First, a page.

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Supplementing Infant Formula with Long Chain Polyunsaturated Fatty Acids (LCPUFA) Does Not Provide a Significant Developmental Advantage

Question

  • Do long chain polyunsaturated fatty acids enhance the cognitive, motor, and/or visual development of healthy, term infants?

Clinical Bottom Lines

  1. Supplemental infant formulas with long chain polyunsaturated fatty acids are becoming prevalent and there is increasing pressure for physicians to recommend them to their patients.
  2. There are studies showing both an advantage and no advantage for LCPUFA supplementation. After reviewing the literature, I did not feel there is convincing evidence that these formulas provide a significant developmental benefit for healthy term infants.1,3,4
  3. Evidence supports the fact that supplemental formulas are safe and as well tolerated as traditional formulas. 2


Summary of Key Evidence

  1. A prospective double-blinded randomized study compared infant development over the first 14 months of life for those fed formula supplemented with LCPUFA and those fed unsupplemented formula. This study was sufficiently powered. Fifty four infants were needed to detect 1SD of difference in growth, 47 were needed to detect 0.75 SD difference in vocabulary, and 27 were needed to detect 1SD difference in fatty acid levels.1
  2. No difference was found between infants receiving supplemented and non-supplemented formulas for the following parameters:
    a. general motor and cognitive scores from Bayley Scales of Infant Development.1
    b. novelty look preference as a measure of information processing (Fagan Test of Infant Intelligence)1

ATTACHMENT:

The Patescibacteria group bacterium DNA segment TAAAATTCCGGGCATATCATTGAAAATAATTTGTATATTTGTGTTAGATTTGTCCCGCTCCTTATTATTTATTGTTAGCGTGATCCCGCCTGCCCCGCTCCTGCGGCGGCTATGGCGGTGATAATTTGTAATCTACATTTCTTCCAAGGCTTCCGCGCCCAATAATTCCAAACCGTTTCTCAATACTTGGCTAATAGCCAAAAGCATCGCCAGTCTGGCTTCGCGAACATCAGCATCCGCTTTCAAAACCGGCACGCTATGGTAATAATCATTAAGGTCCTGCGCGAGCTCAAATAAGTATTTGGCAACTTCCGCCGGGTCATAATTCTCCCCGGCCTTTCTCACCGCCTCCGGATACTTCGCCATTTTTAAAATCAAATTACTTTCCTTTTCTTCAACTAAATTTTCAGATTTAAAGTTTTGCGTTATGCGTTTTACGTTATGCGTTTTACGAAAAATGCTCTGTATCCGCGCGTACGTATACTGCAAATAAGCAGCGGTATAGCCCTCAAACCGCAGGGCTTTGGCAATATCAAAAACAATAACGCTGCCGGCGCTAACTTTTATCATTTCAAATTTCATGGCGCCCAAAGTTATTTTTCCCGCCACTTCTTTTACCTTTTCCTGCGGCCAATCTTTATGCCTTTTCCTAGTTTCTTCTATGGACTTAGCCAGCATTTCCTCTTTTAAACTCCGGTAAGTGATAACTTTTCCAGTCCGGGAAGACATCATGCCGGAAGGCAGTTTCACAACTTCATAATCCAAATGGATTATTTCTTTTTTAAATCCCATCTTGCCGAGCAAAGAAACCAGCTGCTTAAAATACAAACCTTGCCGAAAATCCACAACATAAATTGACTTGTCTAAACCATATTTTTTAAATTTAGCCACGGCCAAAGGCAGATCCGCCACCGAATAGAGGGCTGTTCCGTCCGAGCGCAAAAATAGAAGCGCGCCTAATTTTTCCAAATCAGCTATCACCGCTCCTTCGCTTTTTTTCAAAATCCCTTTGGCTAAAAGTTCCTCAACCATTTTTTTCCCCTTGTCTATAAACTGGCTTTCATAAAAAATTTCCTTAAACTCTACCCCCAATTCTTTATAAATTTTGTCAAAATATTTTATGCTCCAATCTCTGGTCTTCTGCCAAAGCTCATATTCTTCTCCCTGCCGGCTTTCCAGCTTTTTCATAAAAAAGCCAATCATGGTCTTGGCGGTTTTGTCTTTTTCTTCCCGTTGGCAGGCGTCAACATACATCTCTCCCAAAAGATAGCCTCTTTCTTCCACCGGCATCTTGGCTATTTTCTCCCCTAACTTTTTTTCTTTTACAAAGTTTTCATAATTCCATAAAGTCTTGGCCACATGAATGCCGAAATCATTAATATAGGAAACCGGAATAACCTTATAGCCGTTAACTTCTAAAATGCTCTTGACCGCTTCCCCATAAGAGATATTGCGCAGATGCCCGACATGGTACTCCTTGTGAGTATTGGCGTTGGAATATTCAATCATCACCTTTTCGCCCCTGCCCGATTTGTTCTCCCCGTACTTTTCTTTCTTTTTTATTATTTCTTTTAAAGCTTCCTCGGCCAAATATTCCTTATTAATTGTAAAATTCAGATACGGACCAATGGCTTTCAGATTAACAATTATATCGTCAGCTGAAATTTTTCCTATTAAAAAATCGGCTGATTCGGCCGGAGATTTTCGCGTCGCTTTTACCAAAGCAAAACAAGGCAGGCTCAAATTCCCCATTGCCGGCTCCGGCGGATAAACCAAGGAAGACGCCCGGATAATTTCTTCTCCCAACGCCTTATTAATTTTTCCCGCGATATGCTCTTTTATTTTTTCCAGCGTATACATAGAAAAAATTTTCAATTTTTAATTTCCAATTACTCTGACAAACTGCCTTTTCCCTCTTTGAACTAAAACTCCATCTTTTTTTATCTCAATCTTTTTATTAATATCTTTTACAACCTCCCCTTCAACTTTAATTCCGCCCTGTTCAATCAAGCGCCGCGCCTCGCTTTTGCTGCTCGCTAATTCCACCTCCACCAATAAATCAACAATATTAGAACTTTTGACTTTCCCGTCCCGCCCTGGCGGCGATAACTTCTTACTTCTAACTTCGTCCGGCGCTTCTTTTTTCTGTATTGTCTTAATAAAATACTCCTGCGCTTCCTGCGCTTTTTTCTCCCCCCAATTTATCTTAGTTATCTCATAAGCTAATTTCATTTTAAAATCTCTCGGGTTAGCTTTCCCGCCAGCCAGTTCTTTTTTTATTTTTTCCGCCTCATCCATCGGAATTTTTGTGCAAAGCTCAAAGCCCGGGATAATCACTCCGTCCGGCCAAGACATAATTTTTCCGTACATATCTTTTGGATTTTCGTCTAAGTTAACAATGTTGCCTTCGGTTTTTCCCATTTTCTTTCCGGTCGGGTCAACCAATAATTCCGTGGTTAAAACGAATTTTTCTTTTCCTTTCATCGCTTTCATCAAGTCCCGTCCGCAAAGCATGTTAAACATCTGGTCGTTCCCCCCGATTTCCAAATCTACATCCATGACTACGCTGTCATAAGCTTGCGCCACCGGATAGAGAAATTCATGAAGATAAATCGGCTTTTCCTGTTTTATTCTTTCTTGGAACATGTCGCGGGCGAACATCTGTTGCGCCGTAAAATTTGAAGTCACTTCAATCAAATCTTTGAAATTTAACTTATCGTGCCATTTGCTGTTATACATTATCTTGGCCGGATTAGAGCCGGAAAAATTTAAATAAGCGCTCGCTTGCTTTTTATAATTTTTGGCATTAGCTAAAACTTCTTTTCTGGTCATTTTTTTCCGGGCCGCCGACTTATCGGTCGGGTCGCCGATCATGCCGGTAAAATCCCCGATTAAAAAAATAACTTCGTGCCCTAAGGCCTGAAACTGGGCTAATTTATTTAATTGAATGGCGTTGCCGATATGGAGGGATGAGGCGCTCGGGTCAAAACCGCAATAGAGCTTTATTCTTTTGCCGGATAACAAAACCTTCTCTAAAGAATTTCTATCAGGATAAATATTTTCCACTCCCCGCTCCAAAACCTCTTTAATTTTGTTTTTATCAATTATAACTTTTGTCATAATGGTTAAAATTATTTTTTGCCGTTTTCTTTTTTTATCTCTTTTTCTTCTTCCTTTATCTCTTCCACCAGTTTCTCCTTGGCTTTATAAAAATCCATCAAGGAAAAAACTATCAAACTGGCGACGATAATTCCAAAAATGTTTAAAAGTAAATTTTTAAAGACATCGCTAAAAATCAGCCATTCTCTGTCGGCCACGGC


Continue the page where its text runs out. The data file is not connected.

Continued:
c. visual acuity using Teller Acuity Card Procedure1
    d. expressive or comprehensive language using MacArthur Communicative
    Developmental Inventories1
  3. Other studies have shown an advantage in motor and cognitive scores for infants fed formulas with LCPUFA supplemented in greater amounts than in the aforementioned study.3,4 One of these studies found a 7 point advantage in the Mental Developmental Index for the supplemented cohort3. Another study found an advantage in neurodevelopmental scores for the supplemented patients that were not significant because of inadequate power.4

Additional Comments

  • It is difficult to find a significant advantage for one formula versus another because development is affected by many factors other than nutrition.
  • The cost difference is approximately $2.00 per 28.5 oz of dry powder.

Citation

  1. Auestad N, Halter R, Hall RT, et al. Growth and development in term infants fed long-chain polyunsaturated fatty acids: a double-masked, randomized, parallel, prospective, multivariate study. Pediatrics 2001; 108(2):372-81.
  2. Lucas A, Stafford M, Morley R, eat a. Efficacy and safety of long-chain polyunsaturated fatty acid supplementation of infant-formula milk: a randomised trial. Lancet 1999; 354(9194):1948-54.
  3. Birch EE, Garfield S, Hoffman DR, Uauy R, Birch DG. A randomized controlled trial of early dietary supply of long-chain polyunsaturated fatty acids and mental development in term infants. Developmental Medicine & Child Neurology 2000; 42(3):174-81.
  4. Voigt RG, Jensen CL, Fraley JK, Rozelle JC, Brown FR 3rd,. Heird WC. Relationship between omega3 long-chain polyunsaturated fatty acid status during early infancy and neurodevelopmental status at 1 year of age. Journal of Human Nutrition & Dietetics 2002; 15(2):111-20.

CAT Author: Kristen Samaddar, MD

CAT Appraisers: Jonathan Fliegel, MD

Date appraised: March 24, 2003

Last updated March 31, 2003
Department of Pediatrics and Communicable Diseases
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